The 1 character trait I search for in every sales rep I hire

The 1 character trait I search for in every sales rep I hire

I’ve shared hundreds of sales techniques since we started blogging here. Actionable advice from the frontlines of sales, such as how to deal with a prospect who just wants to get off the phone with you who tells you “please send me more information,” and the best way to structure your sales team.

But there’s a meta-skill that’s much more important to master. Unfortunately, unlike many of the things I teach on a tactical level, it’s not something that you can just read about and then apply immediately. Instead, it’s something that you must practice day in and day out.  

What is this mysterious skill that I’m talking about?

It’s the power to endure a difficult situation without giving way.

It’s being able to be unrelenting in the pursuit of your goals, even if you’ve been falling short for weeks or months. It’s a trait that I look for in sales reps. I look for this trait in colleagues. And it’s a trait that I intentionally strive to build in myself day after day, week after week, and year after year. Sam Sheridan once explained the value of endurance quite well:

“I discovered the key to building endurance: Push on when you feel you can’t, and next time that moment will come later.”

To further cement this idea, let’s go back in time a bit. Even if you’re not a boxing fan, it’s likely that you’ve heard of Muhammad Ali. One of the greatest athletes of all time, known for his ability to take and dodge hits and being one of the best to ever step into a ring. Early in his career, a reporter asked Ali how many sit-ups he did each day to maintain and stay in shape.

His response: “I don’t know because I don’t start counting until it hurts."

That’s the hardest thing. Taking note when it hurts and pushing on when you feel you like you can’t. The most successful sales people I know practice this every single day. A few years ago, when we had just finished up our time at YCombinator, I was raising funding and was met face to face with an opportunity to push through pain, or walk away.

You see… I had just gotten off the stage at Demo Day and the investor emails started coming through one by one. The rush and adrenaline were there and I felt like I was on top of the world! The intent was clear - these investors were really interested in what we were doing. So…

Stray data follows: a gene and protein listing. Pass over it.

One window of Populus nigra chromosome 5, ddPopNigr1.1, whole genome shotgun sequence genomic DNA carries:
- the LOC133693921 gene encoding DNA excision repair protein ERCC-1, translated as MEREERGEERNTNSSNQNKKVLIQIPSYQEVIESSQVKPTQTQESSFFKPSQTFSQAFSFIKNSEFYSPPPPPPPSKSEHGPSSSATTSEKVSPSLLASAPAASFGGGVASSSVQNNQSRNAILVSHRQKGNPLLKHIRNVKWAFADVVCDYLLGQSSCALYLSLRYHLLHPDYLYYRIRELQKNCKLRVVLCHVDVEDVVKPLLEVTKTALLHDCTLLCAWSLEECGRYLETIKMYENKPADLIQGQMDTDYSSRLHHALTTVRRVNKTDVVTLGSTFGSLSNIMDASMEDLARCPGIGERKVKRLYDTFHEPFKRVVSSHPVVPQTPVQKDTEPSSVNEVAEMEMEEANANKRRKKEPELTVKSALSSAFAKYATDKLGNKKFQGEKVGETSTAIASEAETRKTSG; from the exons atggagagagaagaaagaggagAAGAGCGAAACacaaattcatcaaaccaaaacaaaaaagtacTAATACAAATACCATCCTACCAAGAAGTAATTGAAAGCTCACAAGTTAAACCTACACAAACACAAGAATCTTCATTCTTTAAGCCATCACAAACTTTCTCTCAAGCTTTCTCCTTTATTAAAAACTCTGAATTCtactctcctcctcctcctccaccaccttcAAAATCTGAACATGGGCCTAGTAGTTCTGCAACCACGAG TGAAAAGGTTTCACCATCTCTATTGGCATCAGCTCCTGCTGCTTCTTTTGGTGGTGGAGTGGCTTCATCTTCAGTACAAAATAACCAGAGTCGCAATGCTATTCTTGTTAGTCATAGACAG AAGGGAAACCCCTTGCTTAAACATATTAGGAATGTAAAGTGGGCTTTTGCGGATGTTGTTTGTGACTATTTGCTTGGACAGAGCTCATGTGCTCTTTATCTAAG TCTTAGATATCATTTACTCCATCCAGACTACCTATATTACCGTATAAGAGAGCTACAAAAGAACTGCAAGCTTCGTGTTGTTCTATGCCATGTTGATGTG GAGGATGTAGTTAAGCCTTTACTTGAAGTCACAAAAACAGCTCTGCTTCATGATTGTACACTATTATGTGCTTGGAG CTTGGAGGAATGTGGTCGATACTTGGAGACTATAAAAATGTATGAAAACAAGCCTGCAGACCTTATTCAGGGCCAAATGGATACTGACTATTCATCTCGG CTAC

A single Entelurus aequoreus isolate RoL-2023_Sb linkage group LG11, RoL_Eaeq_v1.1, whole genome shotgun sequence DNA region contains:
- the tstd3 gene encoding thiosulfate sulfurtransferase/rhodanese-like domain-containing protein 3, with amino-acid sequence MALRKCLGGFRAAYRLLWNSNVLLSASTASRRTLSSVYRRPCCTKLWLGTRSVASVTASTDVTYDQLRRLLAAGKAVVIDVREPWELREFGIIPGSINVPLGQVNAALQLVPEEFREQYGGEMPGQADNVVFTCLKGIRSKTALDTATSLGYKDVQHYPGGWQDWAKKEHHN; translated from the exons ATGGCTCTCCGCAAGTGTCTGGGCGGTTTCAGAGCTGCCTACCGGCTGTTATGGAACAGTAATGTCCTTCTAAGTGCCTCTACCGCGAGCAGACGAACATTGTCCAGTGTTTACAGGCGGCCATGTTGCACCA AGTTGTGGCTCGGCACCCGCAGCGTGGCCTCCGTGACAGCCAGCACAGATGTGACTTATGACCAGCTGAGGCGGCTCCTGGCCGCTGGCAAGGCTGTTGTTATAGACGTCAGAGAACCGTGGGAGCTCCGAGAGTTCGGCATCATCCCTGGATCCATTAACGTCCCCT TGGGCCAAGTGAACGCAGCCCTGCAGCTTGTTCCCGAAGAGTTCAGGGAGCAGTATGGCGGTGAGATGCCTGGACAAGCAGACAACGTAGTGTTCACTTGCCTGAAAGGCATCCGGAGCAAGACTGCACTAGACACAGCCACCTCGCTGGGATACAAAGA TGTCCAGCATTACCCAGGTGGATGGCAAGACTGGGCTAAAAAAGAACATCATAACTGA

I took advantage of that. I replied to 30 or so inbound investor emails letting them know the terms that we wanted and an aggressive 3-week timeline. I wrapped it all up by saying if none of this works for you, it’s okay and we’ll potentially connect in the future when it’s a better fit.


You’re right… But GUTSY quickly turned to REGRET. Within 5-10 minutes, I was met with 5 emails saying that my timeline was too unrealistic or a flat-out ‘ok, not interested.’ Oof…

In 10 minutes I went from: I’m on top of the world, to I made a huge mistake...

And at that moment, I wanted to write every investor who didn’t write back yet and water that initial email down so that it wasn’t as strong. I was going to sprinkle "weak sauce" all over it by telling them that I do appreciate their time and they’re special, so if they need more time, we can make that work too… But eventually, a dose of better judgement came in.

I remembered the importance of sitting in discomfort. I remembered the importance of being okay with a little pain. And I remembered that 5 rejections aren’t representative of the entire group and there are more to come. So I waited…

I sat in my discomfort and, sure enough, the emails from those interested and accepting of those terms soon started to trickle in. It all worked out. But it could have quickly backfired had I attempted to press CTRL-Z on my original strategy without letting it sit.

This is a trait we all must practice and it’s a trait we look for in every hire we make.

Many times in life, the universe will test your resolve. It’s on you to ensure that your response to this test is one that aligns with your ability to achieve your goals.

If you’re in sales, this will happen every single day. Prospects tell you no. They reject your suggestions. They object your proposal. They will tell you all the reasons why they won’t do what you want them to do. Don’t waver.
How you handle rejection is the difference between the sales rep making $40k / year and the one earning millions. So ask yourself daily: What have I done to further push and improve my endurance? And if you haven’t done something to push your endurance a bit further—use thats moment to inspire you to take action and sit with however the world responds.

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